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Bond downgrade puts pressure on Spain for bailout request (+video)

Even though Standard & Poor's dropped Spain's bond rating to just above junk status, making a bailout request likely, Germany remains opposed to acceding to a bailout prematurely.

Spain's latest downgrade was partly due, says Standard & Poor, to a lack of clear direction in eurozone policies. Joanne Nicholson, Reuters, reports.
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Pressure mounted Thursday on Spain to officially request a European bailout after rating agency Standard & Poor’s downgraded the country’s rating to the lowest investment grade possible. But even if Madrid finally makes the long-expected request, it still faces one more obstacle: Germany, which doesn't believe Spain needs the bailout.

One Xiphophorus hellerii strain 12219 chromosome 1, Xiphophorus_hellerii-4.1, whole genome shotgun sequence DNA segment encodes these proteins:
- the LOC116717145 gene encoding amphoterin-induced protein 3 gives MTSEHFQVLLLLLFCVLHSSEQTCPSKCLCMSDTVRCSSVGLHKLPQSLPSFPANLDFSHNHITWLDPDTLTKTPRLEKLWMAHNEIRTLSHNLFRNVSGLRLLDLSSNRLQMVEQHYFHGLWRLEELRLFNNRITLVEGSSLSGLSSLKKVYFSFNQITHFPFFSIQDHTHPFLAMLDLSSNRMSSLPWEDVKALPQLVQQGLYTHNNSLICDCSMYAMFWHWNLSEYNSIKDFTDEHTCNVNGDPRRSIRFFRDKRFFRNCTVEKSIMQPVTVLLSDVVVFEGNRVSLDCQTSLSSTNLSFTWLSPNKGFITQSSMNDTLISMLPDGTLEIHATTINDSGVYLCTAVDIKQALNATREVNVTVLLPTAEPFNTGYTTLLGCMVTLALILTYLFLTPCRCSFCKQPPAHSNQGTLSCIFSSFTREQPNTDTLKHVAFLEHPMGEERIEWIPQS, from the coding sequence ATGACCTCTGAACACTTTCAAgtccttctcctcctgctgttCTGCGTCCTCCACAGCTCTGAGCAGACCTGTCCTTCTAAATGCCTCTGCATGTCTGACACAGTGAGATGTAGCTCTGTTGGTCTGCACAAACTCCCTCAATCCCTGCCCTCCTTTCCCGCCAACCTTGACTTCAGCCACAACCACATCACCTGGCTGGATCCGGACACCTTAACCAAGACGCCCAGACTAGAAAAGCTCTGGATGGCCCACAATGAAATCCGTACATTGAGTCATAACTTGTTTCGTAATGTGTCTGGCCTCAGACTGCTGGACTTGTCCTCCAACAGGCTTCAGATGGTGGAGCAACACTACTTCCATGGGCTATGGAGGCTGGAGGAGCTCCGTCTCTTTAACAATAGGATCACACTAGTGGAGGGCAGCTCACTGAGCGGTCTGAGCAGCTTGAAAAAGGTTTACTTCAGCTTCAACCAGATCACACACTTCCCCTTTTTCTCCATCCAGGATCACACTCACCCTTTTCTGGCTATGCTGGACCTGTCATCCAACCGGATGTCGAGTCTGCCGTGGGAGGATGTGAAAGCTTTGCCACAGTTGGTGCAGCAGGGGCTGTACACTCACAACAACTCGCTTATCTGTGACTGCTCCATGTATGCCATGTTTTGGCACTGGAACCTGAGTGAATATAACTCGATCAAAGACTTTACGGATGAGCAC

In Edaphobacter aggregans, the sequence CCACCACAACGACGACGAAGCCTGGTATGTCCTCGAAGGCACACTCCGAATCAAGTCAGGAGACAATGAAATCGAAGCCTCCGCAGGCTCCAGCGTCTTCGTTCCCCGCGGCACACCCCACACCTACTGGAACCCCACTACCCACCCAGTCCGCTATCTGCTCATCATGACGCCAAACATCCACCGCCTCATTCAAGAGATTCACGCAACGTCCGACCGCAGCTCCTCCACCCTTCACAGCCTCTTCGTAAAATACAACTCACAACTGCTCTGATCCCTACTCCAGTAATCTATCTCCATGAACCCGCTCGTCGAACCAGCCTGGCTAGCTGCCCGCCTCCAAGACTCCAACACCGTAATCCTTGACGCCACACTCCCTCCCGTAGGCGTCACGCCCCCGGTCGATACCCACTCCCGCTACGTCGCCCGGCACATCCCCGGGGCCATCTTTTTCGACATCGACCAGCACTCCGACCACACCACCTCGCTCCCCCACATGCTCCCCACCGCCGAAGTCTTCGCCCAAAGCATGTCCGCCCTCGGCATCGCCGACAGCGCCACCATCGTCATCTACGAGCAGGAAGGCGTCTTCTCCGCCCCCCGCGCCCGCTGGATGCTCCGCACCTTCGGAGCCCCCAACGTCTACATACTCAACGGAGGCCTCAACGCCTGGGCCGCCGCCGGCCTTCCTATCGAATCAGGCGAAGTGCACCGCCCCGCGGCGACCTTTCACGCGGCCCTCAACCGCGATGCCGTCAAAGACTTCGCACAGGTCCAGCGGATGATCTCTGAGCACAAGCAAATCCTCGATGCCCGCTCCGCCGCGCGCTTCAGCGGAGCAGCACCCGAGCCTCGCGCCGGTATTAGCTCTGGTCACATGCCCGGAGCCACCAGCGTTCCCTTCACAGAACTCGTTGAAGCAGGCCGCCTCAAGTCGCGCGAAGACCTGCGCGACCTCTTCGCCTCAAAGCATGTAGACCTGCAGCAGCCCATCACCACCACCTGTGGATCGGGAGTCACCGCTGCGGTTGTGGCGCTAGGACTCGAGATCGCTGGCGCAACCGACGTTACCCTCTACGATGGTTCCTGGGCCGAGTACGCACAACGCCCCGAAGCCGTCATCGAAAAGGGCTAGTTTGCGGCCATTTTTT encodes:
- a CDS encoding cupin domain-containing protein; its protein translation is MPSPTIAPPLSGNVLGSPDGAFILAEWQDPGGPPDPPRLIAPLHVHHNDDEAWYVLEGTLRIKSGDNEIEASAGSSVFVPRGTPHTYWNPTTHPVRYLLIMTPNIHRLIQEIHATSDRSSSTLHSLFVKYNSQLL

S&P downgraded late Wednesday Spain’s debt two notches to BBB-, just a notch above the non-investment rating of junk status. “The deepening economic recession is limiting the Spanish government's policy options,” S&P said in a press release.

“The negative outlook on the long-term rating reflects our view of the significant risks to Spain's economic growth and budgetary performance, and the lack of a clear direction” in the 17-member eurozone policy, the rating agency added.

“We were surprised,” said Spanish Secretary of State for Economic and Business Affairs Fernando Jimenez Latorre about the downgrade. He suggested though S&P was wrong. “The agency could reconsider once the goals we have set out are met.”

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